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Paramount and DreamWorks Animation To Support HD DVD Exclusively

In one of the most bold, stunning and unforeseen moves that's occured over the entire course of the format war, it was announced early this morning that Paramount and DreamWorks Animation will support HD DVD exclusively moving forward on a worldwide basis. Next week's HD DVD release of Blades of Glory will be the first Paramount HD DVD exclusive, followed by this summer's hits Transformers and Shrek the Third.

The HD DVD exclusive agreement covers all movies distributed by Paramount, Dreamworks Pictures, Paramount Vantage, Nickolodeon Movies, MTV Films, and Dreamworks Animation as mentioned. There is a notable exception: according to Reuters, the films directed by Steven Spielberg (the "S" in DreamWorks SKG) will not be exclusive to either format. Paramount has the Indiana Jones Trilogy and Dreamworks has several of Spielberg's more recent films.

Paramount had been supporting both Blu-ray and HD DVD up to this point and the timing of this couldn't be more curious. Blu-ray has enjoyed far great support from Hollywood studios, and Blu-ray software has been outselling HD DVD by a ratio of over 2:1 all year, according to virtually all market reports. In addition, Blu-ray players are below $500, and certain to drop even lower by the holiday shopping season. The Sony PlayStation 3, at over 1.5 million units in US households alone, is far and away the most prevalent player in the market on either side.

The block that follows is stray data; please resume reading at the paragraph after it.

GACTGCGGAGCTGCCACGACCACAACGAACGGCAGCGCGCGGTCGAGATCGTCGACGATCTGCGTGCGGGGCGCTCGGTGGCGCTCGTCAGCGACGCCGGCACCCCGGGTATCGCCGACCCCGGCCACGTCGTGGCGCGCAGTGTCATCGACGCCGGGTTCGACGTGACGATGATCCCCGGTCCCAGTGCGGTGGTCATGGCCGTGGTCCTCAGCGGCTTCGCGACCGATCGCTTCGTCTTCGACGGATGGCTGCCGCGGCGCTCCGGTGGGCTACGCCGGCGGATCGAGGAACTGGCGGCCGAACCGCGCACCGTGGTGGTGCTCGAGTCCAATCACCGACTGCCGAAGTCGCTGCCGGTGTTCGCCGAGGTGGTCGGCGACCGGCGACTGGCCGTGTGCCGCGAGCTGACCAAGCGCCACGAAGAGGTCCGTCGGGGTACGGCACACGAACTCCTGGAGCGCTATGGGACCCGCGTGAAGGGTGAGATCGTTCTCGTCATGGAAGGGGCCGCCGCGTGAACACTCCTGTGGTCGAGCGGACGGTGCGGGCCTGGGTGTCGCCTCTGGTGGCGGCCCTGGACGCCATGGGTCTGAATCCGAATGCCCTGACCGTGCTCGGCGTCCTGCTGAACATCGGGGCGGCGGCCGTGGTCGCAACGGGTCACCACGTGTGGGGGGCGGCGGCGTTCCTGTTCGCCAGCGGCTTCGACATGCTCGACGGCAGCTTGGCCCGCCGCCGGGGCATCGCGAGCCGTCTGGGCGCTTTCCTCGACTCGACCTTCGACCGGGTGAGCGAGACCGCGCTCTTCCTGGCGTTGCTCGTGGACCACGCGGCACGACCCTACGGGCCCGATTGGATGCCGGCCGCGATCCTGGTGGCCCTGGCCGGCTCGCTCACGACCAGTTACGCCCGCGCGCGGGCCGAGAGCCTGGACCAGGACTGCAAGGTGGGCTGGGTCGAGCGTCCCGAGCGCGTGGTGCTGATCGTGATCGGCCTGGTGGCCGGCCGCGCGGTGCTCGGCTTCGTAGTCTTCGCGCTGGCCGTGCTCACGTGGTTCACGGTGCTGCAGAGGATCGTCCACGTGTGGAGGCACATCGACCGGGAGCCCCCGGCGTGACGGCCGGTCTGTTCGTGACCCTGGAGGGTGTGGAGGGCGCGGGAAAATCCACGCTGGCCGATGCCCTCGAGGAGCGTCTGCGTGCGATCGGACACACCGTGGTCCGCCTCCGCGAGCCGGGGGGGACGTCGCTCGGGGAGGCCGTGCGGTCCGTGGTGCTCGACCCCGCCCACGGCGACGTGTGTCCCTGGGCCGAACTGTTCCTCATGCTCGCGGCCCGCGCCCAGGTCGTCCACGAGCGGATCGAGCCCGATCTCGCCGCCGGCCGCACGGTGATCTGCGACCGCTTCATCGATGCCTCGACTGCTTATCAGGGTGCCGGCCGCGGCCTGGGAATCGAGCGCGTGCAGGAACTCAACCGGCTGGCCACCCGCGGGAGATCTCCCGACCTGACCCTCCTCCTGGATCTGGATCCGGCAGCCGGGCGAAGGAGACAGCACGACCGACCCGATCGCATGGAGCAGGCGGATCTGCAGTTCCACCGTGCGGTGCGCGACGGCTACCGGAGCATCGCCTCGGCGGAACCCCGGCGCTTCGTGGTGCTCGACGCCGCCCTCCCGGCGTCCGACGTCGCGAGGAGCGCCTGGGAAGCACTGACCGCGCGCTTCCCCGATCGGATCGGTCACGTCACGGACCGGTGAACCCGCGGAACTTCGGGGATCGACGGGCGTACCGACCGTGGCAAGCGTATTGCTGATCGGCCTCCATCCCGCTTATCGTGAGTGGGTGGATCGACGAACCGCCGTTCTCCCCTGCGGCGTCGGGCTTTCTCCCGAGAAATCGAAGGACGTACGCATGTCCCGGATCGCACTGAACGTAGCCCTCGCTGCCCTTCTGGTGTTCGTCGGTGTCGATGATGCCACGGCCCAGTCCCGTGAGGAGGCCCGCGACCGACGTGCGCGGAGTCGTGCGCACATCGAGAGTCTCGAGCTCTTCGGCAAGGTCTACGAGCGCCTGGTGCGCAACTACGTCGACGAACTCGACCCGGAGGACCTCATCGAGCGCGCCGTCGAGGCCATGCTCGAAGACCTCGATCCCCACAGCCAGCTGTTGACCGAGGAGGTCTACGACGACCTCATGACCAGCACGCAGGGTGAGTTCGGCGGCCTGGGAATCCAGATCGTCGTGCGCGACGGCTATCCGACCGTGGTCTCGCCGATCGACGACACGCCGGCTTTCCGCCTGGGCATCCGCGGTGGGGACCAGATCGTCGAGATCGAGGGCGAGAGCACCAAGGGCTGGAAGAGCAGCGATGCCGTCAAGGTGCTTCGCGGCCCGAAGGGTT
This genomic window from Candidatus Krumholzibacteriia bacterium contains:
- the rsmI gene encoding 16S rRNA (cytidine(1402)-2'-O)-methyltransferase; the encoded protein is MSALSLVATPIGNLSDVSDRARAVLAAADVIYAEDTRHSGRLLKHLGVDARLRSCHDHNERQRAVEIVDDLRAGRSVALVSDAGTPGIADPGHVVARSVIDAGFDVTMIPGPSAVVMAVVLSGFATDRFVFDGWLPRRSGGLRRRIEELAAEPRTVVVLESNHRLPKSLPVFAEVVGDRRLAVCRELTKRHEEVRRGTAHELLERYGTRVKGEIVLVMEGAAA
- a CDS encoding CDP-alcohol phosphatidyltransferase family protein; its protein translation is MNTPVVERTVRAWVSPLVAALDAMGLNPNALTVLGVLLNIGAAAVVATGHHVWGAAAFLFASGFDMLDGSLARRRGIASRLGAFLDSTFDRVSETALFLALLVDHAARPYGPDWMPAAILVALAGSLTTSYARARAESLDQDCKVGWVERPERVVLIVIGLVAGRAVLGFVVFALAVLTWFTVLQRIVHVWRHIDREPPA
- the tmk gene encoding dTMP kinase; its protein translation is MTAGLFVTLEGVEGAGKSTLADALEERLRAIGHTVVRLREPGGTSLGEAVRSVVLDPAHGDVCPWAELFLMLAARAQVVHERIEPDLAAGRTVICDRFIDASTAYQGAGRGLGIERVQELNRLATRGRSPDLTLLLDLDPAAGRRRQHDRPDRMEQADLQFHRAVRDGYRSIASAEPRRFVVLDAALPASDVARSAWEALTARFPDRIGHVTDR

Yet, Paramount and DreamWorks execs were quoted as being swayed by "low-priced HD DVD players" and lower manufacturing costs. Then there's this too: according to Blu-ray.com this agreement is "rumored to be driven by a $150M exclusivity deal with the HD DVD group." To be fair, many believe that there were and are financial incentives involved in keeping Blu-ray's exclusive supporters in that camp. And hey, this is what companies do. They have a format to push, and they do it by any means necessary (and legal) more often than not.

Some thought the format war was winding down in Blu-ray's favor and that perhaps the war would be over sooner rather than later. Many in the mainstream press believe that a dominant format needs to arise before consumers will (or should) adopt HD on a disc en masse. And some fear that the longer this drags out the better chance downloads or other delivery methods have to win this war.

This agreement certainly appears poised to prolong the format war, if nothing else.

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